Tamar of Mogk
St. Tamar, a Christian woman from Mogk, was martyred for confessing her faith in Christ in 1398 A.D. In her life, she took on the name Kohar, meaning precious gem.
It was believed that the devil caused a Kurd from the same district of Mogk as Tamar to be fixated on her beauty. He had a strong desire to take her away from her husband, Tuma, and to kill him. When word of this reached Tamar—a woman of great faith—she fled with her husband and their children to the island of Aghtamar on Lake Van.
Years later, Tamar and her husband came out of hiding, but the Kurds recognized them and took them to the local governors, Emir Azdin and his wife Pasha Khatun. Pasha Khatun promised generous gifts to Tamar if she agreed to give up her Christian faith, but warned that if she refused, Tamar would face a severe death.
Tamar did not hesitate in telling Pasha Khatun that she would never forsake Christ. She asked Pasha Khatun to inflict extreme tortures upon her immediately, declaring that she would die for Christ before accepting even the most lavish gift for denouncing Him. Enraged, Pasha Khatun imprisoned Tamar and subjected her to starvation.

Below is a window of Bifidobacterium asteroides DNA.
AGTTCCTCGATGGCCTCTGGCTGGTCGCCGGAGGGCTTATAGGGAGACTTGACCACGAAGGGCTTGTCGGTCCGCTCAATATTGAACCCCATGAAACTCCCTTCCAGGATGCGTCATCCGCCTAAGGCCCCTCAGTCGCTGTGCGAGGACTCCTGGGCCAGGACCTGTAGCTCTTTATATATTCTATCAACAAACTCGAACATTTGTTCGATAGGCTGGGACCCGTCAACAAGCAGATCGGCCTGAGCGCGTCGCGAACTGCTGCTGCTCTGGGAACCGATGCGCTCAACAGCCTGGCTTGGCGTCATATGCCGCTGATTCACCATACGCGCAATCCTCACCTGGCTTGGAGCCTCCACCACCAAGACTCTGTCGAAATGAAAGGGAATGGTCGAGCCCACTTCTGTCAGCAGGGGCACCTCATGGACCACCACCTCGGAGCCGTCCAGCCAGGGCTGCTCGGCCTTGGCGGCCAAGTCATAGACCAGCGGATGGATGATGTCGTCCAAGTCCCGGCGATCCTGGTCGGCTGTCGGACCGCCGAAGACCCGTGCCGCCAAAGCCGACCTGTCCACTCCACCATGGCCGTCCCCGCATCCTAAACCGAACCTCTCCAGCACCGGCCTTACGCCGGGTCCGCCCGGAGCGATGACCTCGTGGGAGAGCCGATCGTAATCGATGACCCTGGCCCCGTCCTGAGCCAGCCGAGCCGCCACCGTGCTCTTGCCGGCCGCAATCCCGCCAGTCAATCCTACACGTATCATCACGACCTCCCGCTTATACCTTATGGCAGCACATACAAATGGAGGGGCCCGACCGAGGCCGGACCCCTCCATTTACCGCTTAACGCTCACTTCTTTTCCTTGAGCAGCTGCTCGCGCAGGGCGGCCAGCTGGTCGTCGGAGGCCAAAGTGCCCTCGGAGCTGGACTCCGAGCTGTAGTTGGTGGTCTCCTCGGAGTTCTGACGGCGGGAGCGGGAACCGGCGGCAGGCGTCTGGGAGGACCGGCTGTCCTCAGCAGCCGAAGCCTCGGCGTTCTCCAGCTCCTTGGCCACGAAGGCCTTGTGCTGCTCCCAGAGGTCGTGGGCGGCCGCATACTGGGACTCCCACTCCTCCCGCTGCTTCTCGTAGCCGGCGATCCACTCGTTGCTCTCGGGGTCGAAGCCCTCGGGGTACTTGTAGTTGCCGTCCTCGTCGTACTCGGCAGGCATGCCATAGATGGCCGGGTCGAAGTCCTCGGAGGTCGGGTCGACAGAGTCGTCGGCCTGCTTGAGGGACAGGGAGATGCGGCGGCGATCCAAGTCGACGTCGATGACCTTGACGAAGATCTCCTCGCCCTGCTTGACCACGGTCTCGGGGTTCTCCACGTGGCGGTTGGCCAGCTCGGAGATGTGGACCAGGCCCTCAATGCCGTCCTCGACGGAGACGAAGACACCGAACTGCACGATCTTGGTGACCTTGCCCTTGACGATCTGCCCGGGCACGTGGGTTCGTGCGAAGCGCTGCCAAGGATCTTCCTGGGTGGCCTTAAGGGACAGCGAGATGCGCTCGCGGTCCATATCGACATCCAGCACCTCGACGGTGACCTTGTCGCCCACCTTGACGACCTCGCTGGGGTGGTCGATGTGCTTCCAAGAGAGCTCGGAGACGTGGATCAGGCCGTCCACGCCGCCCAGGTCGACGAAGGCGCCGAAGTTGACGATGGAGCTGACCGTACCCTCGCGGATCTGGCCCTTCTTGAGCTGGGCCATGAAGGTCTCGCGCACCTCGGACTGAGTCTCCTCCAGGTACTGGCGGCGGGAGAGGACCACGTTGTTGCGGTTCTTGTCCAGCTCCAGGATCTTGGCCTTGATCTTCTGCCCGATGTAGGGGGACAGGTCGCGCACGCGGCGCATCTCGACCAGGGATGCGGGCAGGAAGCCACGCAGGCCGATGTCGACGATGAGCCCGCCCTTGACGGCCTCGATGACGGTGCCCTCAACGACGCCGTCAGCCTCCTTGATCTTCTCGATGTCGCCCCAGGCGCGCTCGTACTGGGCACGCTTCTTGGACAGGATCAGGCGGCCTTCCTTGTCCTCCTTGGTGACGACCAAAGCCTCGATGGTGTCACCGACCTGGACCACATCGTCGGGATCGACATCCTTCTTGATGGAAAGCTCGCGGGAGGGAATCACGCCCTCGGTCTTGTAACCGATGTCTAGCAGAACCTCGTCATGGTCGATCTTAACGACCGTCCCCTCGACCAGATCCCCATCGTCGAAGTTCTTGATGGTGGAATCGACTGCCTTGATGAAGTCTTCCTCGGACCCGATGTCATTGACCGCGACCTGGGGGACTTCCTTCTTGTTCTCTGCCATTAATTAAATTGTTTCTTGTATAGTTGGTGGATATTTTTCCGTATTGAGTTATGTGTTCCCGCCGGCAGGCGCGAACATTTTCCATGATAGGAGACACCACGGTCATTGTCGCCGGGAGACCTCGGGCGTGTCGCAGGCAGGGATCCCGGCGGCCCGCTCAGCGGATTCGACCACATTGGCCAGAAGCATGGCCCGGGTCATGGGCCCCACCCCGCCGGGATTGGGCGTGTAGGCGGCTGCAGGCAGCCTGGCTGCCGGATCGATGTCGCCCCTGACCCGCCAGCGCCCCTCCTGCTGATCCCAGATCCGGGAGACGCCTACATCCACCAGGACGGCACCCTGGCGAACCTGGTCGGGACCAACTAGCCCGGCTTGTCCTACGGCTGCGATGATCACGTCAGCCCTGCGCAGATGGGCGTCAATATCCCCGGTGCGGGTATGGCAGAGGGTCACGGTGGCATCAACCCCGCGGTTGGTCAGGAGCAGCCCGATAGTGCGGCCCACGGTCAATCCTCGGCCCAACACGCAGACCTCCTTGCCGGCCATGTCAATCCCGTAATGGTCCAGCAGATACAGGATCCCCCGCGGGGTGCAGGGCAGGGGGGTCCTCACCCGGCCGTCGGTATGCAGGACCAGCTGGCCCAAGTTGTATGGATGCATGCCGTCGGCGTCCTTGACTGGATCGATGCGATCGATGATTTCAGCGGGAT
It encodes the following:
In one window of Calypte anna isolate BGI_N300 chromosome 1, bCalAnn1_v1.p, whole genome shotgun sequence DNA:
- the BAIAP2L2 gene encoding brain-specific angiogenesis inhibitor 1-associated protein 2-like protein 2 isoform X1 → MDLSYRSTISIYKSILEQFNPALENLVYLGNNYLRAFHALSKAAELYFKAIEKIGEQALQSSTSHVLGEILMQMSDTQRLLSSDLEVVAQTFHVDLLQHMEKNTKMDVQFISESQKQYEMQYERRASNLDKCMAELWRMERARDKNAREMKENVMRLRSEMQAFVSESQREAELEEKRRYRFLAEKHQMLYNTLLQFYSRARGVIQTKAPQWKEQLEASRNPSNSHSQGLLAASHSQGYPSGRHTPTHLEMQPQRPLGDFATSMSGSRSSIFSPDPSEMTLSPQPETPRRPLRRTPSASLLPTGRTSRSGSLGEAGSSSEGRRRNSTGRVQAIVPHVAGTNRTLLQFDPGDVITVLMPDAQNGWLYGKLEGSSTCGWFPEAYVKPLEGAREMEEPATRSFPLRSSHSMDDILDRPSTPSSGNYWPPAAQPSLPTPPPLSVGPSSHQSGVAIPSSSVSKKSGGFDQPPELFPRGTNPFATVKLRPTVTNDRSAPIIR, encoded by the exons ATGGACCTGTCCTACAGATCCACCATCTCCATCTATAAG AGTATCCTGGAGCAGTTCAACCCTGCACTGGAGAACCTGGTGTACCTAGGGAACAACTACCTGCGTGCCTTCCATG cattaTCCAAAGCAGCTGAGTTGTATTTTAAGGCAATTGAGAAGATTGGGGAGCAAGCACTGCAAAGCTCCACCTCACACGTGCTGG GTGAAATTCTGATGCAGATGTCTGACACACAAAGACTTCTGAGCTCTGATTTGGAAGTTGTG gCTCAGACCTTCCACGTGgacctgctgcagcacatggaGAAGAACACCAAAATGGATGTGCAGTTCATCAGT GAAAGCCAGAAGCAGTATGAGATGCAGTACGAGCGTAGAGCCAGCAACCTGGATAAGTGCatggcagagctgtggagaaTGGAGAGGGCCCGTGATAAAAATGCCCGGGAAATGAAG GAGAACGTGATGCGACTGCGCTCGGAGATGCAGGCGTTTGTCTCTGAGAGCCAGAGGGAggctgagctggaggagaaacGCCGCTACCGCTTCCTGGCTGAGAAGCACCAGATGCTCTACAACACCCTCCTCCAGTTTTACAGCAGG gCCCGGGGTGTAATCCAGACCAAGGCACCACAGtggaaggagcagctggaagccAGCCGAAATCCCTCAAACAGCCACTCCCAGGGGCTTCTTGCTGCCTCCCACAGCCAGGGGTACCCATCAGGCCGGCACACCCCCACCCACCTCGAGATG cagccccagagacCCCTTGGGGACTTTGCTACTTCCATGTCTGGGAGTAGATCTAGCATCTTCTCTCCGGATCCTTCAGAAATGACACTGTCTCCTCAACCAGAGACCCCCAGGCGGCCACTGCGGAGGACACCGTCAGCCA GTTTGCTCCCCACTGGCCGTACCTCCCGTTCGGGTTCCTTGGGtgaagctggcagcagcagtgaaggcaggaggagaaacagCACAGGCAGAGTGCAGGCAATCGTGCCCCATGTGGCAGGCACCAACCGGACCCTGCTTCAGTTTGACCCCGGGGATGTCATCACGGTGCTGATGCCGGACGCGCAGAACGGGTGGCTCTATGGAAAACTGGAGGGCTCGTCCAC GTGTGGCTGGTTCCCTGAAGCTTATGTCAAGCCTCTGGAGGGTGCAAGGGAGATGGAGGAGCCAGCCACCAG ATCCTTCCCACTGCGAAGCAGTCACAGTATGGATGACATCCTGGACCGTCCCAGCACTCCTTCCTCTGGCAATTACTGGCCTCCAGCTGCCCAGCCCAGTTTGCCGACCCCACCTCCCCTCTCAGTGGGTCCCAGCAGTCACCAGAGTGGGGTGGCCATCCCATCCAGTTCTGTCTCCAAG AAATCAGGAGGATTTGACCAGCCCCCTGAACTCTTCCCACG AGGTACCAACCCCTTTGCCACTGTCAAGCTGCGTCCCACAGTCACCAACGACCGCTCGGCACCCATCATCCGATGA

Still, Tamar stood firmly by her faith. Christians came to Pasha Khatun offering large sums of money for Tamar’s release, but instead, Pasha Khatun had Tamar taken out of town to be stoned.
At the place of execution, Tamar was repeatedly asked if she would abandon her faith, but she replied with an even greater profession of devotion to Christ. Just as she confessed this, she began to be struck with stones.
Christians buried her with dignity, remembering her for her piety and modesty. It is said that she had sewn her skirt and the neck of her tunic so as not to expose herself in her final moments. Tamar, or Kohar, was truly God’s precious gem.